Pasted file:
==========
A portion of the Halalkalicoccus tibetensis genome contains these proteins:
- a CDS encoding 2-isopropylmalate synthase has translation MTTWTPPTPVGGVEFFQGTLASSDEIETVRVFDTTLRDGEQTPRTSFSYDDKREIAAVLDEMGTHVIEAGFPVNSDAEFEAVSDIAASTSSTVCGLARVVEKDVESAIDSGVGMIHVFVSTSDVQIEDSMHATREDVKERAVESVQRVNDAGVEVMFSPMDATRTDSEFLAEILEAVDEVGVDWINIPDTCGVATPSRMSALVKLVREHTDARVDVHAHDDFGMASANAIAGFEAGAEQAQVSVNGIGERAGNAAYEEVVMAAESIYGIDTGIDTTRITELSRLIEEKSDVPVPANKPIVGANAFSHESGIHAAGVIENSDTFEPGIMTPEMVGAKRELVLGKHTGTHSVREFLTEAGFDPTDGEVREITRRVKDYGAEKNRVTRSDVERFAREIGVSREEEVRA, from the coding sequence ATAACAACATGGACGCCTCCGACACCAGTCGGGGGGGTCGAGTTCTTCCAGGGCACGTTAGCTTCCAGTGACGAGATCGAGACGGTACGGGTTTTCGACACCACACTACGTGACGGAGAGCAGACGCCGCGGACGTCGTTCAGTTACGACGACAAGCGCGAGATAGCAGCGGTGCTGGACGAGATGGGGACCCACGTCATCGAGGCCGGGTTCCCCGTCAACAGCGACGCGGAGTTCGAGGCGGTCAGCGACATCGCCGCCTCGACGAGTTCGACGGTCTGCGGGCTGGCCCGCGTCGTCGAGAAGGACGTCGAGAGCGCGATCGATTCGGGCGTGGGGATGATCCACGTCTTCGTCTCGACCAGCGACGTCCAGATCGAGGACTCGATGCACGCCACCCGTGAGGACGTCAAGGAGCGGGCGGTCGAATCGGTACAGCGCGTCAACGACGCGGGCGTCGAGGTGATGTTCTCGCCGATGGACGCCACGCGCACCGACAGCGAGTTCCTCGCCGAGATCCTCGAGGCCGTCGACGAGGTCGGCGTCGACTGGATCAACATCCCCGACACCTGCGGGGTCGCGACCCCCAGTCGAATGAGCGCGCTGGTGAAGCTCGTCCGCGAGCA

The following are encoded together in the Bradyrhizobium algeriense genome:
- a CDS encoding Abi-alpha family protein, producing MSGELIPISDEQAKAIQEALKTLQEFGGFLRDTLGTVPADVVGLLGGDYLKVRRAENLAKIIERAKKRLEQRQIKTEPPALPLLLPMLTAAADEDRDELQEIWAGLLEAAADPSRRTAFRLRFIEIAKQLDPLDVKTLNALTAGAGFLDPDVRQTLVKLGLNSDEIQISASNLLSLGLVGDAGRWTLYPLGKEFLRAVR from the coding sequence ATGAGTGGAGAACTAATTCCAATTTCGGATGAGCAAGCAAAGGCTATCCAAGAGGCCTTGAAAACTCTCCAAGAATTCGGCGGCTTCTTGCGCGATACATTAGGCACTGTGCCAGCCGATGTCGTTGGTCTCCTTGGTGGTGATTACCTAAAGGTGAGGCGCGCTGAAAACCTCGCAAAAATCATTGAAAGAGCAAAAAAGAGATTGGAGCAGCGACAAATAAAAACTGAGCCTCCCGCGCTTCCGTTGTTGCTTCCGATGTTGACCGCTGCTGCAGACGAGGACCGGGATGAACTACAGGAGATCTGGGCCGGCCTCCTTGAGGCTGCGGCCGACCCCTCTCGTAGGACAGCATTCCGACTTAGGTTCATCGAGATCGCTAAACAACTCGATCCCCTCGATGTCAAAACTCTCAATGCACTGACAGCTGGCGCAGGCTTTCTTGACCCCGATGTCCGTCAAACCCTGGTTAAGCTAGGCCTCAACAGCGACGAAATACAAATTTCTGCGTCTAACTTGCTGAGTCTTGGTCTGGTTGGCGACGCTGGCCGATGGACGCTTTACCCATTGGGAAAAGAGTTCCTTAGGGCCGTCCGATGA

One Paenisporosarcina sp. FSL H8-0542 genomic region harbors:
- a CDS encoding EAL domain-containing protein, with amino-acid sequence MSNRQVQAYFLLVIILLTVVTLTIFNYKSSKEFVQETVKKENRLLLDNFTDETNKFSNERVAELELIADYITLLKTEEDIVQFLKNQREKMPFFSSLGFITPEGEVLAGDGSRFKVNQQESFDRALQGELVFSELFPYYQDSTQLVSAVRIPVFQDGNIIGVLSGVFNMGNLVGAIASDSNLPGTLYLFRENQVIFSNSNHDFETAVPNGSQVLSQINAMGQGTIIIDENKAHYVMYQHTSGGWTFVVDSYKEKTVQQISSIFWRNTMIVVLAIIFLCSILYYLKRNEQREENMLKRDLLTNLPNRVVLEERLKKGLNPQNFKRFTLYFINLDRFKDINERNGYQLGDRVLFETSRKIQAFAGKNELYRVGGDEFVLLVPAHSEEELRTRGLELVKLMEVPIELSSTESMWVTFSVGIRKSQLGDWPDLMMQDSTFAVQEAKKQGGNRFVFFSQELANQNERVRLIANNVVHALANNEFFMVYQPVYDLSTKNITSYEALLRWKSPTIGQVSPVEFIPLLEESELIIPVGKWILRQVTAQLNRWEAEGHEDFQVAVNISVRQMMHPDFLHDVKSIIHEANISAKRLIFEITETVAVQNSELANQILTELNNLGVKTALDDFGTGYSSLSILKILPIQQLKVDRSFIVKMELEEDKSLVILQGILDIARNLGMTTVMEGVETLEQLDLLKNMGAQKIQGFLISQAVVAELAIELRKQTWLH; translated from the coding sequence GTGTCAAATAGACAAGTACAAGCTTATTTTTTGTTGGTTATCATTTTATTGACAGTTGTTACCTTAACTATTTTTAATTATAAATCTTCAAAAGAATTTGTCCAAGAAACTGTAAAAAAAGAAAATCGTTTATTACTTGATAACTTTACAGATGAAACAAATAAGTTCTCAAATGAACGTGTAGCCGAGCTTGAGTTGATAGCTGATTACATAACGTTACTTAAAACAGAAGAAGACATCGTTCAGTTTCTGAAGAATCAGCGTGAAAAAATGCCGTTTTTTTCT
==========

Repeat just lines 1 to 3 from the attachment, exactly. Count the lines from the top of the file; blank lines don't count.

A portion of the Halalkalicoccus tibetensis genome contains these proteins:
- a CDS encoding 2-isopropylmalate synthase has translation MTTWTPPTPVGGVEFFQGTLASSDEIETVRVFDTTLRDGEQTPRTSFSYDDKREIAAVLDEMGTHVIEAGFPVNSDAEFEAVSDIAASTSSTVCGLARVVEKDVESAIDSGVGMIHVFVSTSDVQIEDSMHATREDVKERAVESVQRVNDAGVEVMFSPMDATRTDSEFLAEILEAVDEVGVDWINIPDTCGVATPSRMSALVKLVREHTDARVDVHAHDDFGMASANAIAGFEAGAEQAQVSVNGIGERAGNAAYEEVVMAAESIYGIDTGIDTTRITELSRLIEEKSDVPVPANKPIVGANAFSHESGIHAAGVIENSDTFEPGIMTPEMVGAKRELVLGKHTGTHSVREFLTEAGFDPTDGEVREITRRVKDYGAEKNRVTRSDVERFAREIGVSREEEVRA, from the coding sequence ATAACAACATGGACGCCTCCGACACCAGTCGGGGGGGTCGAGTTCTTCCAGGGCACGTTAGCTTCCAGTGACGAGATCGAGACGGTACGGGTTTTCGACACCACACTACGTGACGGAGAGCAGACGCCGCGGACGTCGTTCAGTTACGACGACAAGCGCGAGATAGCAGCGGTGCTGGACGAGATGGGGACCCACGTCATCGAGGCCGGGTTCCCCGTCAACAGCGACGCGGAGTTCGAGGCGGTCAGCGACATCGCCGCCTCGACGAGTTCGACGGTCTGCGGGCTGGCCCGCGTCGTCGAGAAGGACGTCGAGAGCGCGATCGATTCGGGCGTGGGGATGATCCACGTCTTCGTCTCGACCAGCGACGTCCAGATCGAGGACTCGATGCACGCCACCCGTGAGGACGTCAAGGAGCGGGCGGTCGAATCGGTACAGCGCGTCAACGACGCGGGCGTCGAGGTGATGTTCTCGCCGATGGACGCCACGCGCACCGACAGCGAGTTCCTCGCCGAGATCCTCGAGGCCGTCGACGAGGTCGGCGTCGACTGGATCAACATCCCCGACACCTGCGGGGTCGCGACCCCCAGTCGAATGAGCGCGCTGGTGAAGCTCGTCCGCGAGCA

The following are encoded together in the Bradyrhizobium algeriense genome: